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Malaria tablets and pregnancy

London, United...
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Malaria tablets and pregnancy

Booked a 2 week self drive safari leaving on 29 april 2009. Since found i am pregnant and would be 19 weeks at that point. We have a fully equipped 4x4 and will be in a combination of campsites and lodges during the trip.

I am getting conflicting medical advice about taking malaria tablets. Trailfinders Travel Clinic is happy to prescribe Larium in 2nd trimester, MASTA travel clinic would not prescribe anything.

Would be in Etosha and then Waterberg for last 5 days of the trip.

Anyone had any experience of being pregnant in a malarial region.

Before I have to change my plans, anyone have any thoughts?

Isle of Man, United...
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1. Re: Malaria tablets and pregnancy

You should consult your local GP. He/She is the one who knows you best. You should not take Larium if their is any medical history of "Nervous or Psychiatric problems."

To specifics..

April is the end of the rains so there will still be Mossies about. Etosha and the Waterberg are far enough north to warrant prophylactics. 5 Days is not long to run the risk of an infected bite.

Do you feel,lucky?

Bath UK
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2. Re: Malaria tablets and pregnancy

Oh goodness, that's a hard one.

Unknown to me, I was in early stage pregnancy when taking Malarone in Gambia 2 years ago. There are no obvious side effects NOW (but who knows) and my doctors weren't too bothered during the rest of my pregnancy....BUT DO ASK as many experts as you can find (I can't imagine that there are too many volunteers for 'taking malarials whilst pregnant' trials) but it must be a problem for lots of affluent women around the world.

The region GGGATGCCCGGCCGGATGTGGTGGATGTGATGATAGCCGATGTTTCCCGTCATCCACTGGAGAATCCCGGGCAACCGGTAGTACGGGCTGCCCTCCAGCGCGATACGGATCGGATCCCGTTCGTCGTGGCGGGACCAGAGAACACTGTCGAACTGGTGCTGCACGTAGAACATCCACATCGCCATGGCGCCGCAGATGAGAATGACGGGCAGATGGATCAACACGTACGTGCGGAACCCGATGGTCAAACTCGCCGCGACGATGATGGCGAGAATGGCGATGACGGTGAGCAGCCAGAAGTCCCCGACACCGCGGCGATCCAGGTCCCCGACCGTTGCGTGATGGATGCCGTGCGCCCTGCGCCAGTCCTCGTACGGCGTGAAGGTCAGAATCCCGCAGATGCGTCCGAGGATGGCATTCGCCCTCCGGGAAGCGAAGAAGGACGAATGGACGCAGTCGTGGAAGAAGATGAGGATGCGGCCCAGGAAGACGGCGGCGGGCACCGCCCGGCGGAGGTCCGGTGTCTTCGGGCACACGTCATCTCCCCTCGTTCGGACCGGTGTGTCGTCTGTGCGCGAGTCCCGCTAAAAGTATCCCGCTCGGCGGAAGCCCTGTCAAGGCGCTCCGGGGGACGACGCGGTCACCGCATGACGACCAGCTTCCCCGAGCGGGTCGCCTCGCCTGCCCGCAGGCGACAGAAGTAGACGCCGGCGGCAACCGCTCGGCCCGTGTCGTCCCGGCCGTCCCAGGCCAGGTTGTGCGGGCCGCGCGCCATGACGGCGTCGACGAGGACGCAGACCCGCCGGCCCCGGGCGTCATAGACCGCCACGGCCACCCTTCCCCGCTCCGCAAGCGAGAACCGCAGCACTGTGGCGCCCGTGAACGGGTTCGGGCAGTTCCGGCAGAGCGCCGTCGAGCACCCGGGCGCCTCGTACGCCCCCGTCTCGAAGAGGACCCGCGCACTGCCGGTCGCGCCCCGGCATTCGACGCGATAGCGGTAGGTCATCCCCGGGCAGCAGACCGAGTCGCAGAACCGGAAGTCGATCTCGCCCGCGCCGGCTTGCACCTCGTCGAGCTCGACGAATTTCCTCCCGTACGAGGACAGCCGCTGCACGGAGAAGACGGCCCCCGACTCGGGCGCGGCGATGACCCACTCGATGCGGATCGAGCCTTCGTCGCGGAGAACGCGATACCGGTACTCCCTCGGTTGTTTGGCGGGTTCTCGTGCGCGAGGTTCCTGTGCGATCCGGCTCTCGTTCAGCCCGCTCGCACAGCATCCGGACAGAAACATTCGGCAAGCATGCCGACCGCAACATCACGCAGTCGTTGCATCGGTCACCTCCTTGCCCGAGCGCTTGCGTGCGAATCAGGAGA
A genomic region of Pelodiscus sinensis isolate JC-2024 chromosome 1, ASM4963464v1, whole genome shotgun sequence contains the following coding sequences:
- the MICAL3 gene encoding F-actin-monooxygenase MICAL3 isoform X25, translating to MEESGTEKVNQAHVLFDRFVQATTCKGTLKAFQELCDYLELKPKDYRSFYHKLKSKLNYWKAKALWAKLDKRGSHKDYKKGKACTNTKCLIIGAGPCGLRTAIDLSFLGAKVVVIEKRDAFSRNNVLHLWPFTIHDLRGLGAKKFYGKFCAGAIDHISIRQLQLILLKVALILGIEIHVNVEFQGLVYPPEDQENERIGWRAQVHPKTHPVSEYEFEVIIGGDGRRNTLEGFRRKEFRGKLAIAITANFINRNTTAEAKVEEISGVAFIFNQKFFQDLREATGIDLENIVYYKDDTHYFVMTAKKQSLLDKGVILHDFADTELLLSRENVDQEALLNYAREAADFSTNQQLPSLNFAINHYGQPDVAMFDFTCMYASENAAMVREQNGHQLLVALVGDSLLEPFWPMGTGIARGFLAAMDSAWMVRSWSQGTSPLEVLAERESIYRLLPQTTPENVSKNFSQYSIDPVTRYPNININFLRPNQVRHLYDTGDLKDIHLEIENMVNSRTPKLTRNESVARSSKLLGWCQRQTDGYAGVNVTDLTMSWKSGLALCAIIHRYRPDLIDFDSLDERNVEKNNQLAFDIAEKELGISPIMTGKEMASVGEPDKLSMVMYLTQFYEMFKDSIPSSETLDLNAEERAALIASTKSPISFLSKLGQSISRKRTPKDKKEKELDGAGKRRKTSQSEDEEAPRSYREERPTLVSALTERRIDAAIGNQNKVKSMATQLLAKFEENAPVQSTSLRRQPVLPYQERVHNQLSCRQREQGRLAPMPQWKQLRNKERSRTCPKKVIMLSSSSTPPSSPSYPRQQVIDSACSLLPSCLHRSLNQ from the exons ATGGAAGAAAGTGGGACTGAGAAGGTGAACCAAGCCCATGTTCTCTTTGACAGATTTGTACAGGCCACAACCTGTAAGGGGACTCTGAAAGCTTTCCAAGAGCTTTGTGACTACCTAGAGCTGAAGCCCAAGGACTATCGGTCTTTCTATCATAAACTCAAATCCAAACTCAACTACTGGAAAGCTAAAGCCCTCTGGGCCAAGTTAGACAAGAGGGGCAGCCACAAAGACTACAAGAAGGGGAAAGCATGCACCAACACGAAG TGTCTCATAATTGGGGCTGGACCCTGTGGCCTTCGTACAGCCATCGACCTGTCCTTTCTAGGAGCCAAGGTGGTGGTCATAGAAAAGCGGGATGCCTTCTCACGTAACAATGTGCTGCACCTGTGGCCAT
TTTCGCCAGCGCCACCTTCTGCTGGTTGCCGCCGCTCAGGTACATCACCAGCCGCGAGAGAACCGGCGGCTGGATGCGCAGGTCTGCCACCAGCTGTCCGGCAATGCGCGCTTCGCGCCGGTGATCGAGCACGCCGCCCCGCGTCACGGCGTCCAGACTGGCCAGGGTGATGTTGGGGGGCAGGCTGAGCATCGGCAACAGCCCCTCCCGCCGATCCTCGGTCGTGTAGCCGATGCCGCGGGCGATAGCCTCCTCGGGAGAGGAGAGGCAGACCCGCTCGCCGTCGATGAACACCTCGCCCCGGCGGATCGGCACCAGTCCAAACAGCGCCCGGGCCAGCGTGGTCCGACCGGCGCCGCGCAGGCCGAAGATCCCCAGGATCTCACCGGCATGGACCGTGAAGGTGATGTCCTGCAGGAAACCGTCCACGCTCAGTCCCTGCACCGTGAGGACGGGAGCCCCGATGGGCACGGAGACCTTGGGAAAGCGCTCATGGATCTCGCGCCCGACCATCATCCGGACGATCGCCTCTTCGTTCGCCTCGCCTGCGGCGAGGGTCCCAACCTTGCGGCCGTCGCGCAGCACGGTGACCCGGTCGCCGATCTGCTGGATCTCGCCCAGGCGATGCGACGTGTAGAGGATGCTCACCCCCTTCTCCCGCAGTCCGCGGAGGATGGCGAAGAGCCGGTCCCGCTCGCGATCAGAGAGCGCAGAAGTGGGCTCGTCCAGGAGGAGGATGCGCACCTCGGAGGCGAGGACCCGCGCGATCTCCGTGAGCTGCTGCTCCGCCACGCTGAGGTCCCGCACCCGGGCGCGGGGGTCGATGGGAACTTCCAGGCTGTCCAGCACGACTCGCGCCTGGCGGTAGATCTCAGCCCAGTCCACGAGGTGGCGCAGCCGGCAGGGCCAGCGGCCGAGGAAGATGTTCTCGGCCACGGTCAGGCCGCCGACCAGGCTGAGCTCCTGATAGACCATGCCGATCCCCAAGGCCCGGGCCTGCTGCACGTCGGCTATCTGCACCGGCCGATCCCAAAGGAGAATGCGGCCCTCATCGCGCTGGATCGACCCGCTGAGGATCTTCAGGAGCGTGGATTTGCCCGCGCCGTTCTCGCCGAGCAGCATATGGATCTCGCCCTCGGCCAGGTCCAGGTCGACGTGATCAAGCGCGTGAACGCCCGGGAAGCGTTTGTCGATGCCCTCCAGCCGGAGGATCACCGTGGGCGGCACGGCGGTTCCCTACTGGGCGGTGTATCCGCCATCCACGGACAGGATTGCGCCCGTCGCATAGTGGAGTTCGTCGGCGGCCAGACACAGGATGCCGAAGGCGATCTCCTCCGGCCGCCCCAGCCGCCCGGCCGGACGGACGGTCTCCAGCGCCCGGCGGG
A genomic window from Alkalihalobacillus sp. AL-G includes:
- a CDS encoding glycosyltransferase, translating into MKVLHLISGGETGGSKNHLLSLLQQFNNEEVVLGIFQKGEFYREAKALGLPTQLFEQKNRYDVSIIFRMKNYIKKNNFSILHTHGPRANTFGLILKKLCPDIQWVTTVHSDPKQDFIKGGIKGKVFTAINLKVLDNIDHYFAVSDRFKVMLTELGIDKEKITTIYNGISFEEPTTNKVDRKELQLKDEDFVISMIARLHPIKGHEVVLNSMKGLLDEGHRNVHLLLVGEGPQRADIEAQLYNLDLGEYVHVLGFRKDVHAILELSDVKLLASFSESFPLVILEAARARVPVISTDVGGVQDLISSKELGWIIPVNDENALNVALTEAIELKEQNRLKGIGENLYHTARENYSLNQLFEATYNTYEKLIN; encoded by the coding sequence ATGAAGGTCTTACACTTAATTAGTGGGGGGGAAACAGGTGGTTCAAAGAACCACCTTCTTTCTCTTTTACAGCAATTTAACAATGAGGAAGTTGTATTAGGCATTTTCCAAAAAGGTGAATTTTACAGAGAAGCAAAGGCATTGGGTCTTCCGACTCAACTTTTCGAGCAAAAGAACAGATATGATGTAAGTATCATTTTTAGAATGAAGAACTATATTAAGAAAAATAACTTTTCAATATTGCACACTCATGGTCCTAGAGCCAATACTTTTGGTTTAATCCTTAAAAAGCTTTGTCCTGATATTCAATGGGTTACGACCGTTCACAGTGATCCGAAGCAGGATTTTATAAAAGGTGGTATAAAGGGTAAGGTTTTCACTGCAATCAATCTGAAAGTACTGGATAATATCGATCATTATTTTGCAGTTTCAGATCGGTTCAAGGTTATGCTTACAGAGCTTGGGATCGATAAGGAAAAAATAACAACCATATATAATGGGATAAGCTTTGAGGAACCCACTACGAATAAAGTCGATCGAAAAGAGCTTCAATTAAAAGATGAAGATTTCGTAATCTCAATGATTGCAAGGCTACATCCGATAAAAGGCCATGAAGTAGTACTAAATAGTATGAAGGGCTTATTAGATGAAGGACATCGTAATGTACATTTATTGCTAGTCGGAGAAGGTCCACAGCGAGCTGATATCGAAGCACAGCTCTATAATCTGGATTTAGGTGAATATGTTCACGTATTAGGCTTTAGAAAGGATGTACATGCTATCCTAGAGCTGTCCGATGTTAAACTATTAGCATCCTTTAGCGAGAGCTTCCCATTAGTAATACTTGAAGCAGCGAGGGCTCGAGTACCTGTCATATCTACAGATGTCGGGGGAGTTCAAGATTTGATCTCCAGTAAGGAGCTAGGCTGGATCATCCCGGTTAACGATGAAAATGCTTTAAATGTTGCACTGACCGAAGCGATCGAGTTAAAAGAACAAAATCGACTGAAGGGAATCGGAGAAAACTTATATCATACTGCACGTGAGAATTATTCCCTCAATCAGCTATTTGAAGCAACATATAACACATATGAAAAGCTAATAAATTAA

Maybe try to find some SA doctors who are used to dealing with malaria prevention rather than a UK travel clinic.

The efficacy of anti-malarials DOES change (this is an old site), but this site suggests that you ought to be able to find some advice in Namibia

http://etosha.com/malaria.htm

What would I do second time around if I had realised I was pregnant?......Hmm...probably change a Namibia itinerary to stay out of the malarial zone and enjoy Swakopmund, the red dunes.......there is so much to see in Namibia. It's still beautiful.

I don't envy your choice.

Pickering, United...
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3. Re: Malaria tablets and pregnancy

The following document gives current advice from the South African Dept of health. Page 33 states that mefloquine can be used in the 2nd and 3rd trimesters (4th month onwards). This is the trade name for larium. This appears to support the advice from trailfinders.

London, United...
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4. Re: Malaria tablets and pregnancy

safarifiend - was there a link i could look at? just googled but can't seem to find the document you are referring to.